MySociaLife approaches the training by supporting all those in the chain of guiding teens and tweens – with four different programs that inform parents, teachers, school counsellors, and Grade 4 to 11 students with the end goal of helping children feel safer and behave smarter online. “This is not just about safety, though, it’s about the foundational skills to excel once you have the basic awareness. With the incessant headlines around The Fourth Industrial Revolution (4IR), as well as reduced jobs due to AI and Machine Learning, those that are aware and conscious digital citizens will be a prized asset in the 2030 workplace.”

Aside from in-school training, McCoubrey speaks locally and internationally on the skills our children will need in The Fourth Industrial Revolution, Digital Life Skills and Digital Citizenship and will next be presenting at The World Innovation Summit for Education in Doha, Qatar, November 19-21 – a global reference point in new approaches to education.

So how does one teach good digital citizenship? One could start with these great guidelines, from the International Society for Technology in Education (ISTE):

1.     A good citizen advocates for equal human rights for all.

2.     A good citizen treats others courteously and never bullies.

3.     A good citizen does not damage others’ property or person.

4.     A good citizen communicates clearly, respectfully, and with empathy.

5.     A good citizen actively pursues an education and develops habits for lifelong learning.

6.     A good citizen spends and manages money responsibly.

7.     A good citizen upholds basic human rights of privacy, freedom of speech, etc.

8.     A good citizen protects self and others from harm.

9.     A good citizen proactively promotes their own physical and mental health.

“These guidelines are a good start and we have a specific set of our own that we have carefully sculpted, but smartphones, social media and online safety evolve faster than any other part of the school curriculum. What’s trending this term is over next term so it’s more about how we uphold these guidelines within the context of what’s trending, or what we are using daily, that matters,” says McCoubrey.

“Our ten modules – critical thinking to bullying, to digital footprint, and mental health, among others – unpack the prizes and pitfalls to thousands of students on a term-by-term basis. Any digital citizenship program requires frequency, returning time and time again, and building trust with this (often sceptical) audience. The irony is that, while these learners know a lot about the technology, they lack the critical thinking and life skills training, and how that is realistically illustrated to them with regard to their daily interactions on these platforms. It requires someone outside the school, an external voice – someone who approaches it differently – and has the knowledge of what’s trending to capture teens and pre-teens attention.”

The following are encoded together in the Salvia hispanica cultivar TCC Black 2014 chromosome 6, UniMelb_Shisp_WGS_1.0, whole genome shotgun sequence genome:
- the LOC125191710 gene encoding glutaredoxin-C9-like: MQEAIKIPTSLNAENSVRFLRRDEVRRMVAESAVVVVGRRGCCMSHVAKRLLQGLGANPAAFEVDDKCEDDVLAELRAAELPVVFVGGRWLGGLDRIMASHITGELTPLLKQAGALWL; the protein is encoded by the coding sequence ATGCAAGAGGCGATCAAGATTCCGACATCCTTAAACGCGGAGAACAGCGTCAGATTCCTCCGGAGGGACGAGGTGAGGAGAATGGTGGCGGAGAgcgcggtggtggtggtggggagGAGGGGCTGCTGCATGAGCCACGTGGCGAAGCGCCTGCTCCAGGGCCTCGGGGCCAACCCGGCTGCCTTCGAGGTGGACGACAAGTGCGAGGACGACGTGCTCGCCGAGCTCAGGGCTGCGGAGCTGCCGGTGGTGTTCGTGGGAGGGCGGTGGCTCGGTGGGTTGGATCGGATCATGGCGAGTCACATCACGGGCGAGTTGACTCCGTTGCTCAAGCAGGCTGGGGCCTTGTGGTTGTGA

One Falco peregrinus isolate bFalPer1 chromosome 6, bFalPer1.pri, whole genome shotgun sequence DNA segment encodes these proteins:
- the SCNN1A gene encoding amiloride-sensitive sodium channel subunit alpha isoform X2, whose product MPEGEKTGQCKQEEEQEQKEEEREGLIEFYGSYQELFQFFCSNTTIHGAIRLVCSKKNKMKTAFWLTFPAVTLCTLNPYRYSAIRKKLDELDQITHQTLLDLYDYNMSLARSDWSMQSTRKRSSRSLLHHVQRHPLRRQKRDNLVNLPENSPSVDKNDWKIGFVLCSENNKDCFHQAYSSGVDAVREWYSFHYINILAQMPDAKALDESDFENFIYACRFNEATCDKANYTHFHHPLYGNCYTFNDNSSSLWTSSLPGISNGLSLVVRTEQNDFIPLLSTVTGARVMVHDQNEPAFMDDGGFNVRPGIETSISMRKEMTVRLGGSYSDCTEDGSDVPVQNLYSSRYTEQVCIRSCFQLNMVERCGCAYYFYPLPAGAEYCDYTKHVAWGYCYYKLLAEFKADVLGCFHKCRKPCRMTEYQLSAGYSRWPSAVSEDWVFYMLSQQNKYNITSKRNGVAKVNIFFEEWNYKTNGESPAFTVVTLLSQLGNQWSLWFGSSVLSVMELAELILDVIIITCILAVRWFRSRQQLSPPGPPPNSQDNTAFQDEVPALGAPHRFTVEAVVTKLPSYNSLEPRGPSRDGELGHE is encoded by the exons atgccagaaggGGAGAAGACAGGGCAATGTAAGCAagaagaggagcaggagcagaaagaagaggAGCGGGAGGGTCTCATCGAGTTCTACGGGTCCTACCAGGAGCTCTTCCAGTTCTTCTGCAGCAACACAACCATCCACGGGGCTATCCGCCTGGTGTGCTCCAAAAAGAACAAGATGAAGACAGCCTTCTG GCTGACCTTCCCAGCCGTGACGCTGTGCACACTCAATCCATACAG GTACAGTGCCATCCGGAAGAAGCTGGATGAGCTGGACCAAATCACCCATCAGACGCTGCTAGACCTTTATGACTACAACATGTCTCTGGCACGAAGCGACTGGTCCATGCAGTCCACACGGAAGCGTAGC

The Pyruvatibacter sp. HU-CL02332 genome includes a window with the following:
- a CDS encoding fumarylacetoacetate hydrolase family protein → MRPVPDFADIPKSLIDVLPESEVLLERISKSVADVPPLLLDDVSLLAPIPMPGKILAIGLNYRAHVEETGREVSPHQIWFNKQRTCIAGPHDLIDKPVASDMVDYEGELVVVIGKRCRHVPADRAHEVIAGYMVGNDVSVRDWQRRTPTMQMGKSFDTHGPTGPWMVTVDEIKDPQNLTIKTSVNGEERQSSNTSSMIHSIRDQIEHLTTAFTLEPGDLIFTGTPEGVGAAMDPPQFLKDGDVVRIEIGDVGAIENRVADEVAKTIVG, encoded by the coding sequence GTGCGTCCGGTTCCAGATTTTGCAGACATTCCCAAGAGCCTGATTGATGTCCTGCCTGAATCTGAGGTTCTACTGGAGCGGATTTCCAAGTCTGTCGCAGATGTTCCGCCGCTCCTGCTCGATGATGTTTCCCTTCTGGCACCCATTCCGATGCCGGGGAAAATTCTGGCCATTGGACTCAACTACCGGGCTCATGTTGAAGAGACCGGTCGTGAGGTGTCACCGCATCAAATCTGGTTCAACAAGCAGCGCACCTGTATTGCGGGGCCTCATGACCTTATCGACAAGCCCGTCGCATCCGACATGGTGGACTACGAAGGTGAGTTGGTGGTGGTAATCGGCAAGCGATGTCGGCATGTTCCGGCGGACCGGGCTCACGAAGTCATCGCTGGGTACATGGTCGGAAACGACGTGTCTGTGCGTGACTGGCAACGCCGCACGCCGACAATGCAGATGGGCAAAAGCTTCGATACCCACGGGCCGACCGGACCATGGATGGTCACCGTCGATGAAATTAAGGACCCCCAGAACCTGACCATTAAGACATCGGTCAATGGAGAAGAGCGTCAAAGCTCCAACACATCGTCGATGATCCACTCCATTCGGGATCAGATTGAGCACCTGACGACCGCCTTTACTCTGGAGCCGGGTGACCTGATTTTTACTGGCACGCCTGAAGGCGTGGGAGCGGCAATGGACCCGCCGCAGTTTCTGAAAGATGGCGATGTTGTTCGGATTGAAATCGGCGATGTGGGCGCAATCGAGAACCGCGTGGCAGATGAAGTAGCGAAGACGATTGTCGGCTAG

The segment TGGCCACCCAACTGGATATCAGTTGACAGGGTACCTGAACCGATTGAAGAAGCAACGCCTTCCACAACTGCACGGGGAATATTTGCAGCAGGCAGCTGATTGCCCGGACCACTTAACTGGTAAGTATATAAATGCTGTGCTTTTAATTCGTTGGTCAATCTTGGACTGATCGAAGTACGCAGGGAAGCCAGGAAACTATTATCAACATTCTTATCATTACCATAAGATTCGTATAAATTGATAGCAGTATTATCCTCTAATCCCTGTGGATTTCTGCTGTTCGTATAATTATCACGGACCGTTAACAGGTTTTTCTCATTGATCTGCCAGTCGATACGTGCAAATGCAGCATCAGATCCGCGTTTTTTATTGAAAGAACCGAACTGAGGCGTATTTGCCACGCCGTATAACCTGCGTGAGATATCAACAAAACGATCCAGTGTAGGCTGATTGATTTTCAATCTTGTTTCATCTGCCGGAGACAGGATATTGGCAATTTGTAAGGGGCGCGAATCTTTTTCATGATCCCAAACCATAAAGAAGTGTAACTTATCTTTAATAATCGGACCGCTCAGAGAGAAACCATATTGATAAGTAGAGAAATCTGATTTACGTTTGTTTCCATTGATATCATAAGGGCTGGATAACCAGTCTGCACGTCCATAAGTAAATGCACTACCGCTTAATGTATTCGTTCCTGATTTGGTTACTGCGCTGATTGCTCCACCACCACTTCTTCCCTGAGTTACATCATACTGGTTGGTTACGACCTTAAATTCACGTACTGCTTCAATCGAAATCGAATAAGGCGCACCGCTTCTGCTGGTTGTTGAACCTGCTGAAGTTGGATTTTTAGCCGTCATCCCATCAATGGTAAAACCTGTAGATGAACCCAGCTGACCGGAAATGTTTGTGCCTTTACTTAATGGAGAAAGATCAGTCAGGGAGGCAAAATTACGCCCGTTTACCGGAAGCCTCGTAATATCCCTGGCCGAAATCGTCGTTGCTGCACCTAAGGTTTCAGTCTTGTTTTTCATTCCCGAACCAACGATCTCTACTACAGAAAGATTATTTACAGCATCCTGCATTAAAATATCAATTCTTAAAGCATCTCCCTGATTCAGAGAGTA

Digital Citizenship Week South Africa is a call to action to SA schools to ask themselves if they have sufficient digital education in place. Is it covering the diversity of issues, and does the instructor have a credible voice, the buy-in, and the experience?

“These are fundamental learning blocks for a generation that is growing up online, and will enter a high-tech workplace. It’s an absolute no-brainer to get started on this as soon as possible and to do it right,” McCoubrey concludes.

Why our kids need media literacy

Reading and writing used to be enough on World Literacy Day, but now being able to filter what we read is an essential part of our children’s development.

It’s World Literacy Day on 8 September 2019 – a day set aside by the United Nations to celebrate literacy and to reflect on the world’s remaining literacy challenges. The foundations of this are the original three ‘Rs’- reading, writing and arithmetic, but the ubiquity of smartphones, fake news and social media has created the need for an additional basic skill: media literacy.

“Connected kids are relentlessly targeted by big tech and media companies, gaming houses, video content and other content that’s way beyond their years – all created and promoted by people they’ve never met and have no reason to trust,” says Dean McCoubrey, founder of MySociaLife, which supports parents, teachers and psychologists to help children feel safer and behave smarter online.

“Furthermore, this is all happening at a time when tweens and teens are in crucial stages of their emotional and intellectual development, underpinned by an underdeveloped pre-frontal cortex, raging hormones, and the very typical teenage need of being desperate to fit in and belong,” he says.

McCoubrey adds that the various massive media corporations have created algorithms that ensure that users are the editors of the content they receive. That’s not the positive outcome that it may seem at first: users unconsciously select the content that re-confirms their bias too, limiting and narrowing their view of the world.

And, in an era where social media has overtaken traditional mediums of news consumption, teens are getting their news from social media platforms rather than formal news organisations, with few means to discriminated fake news from real.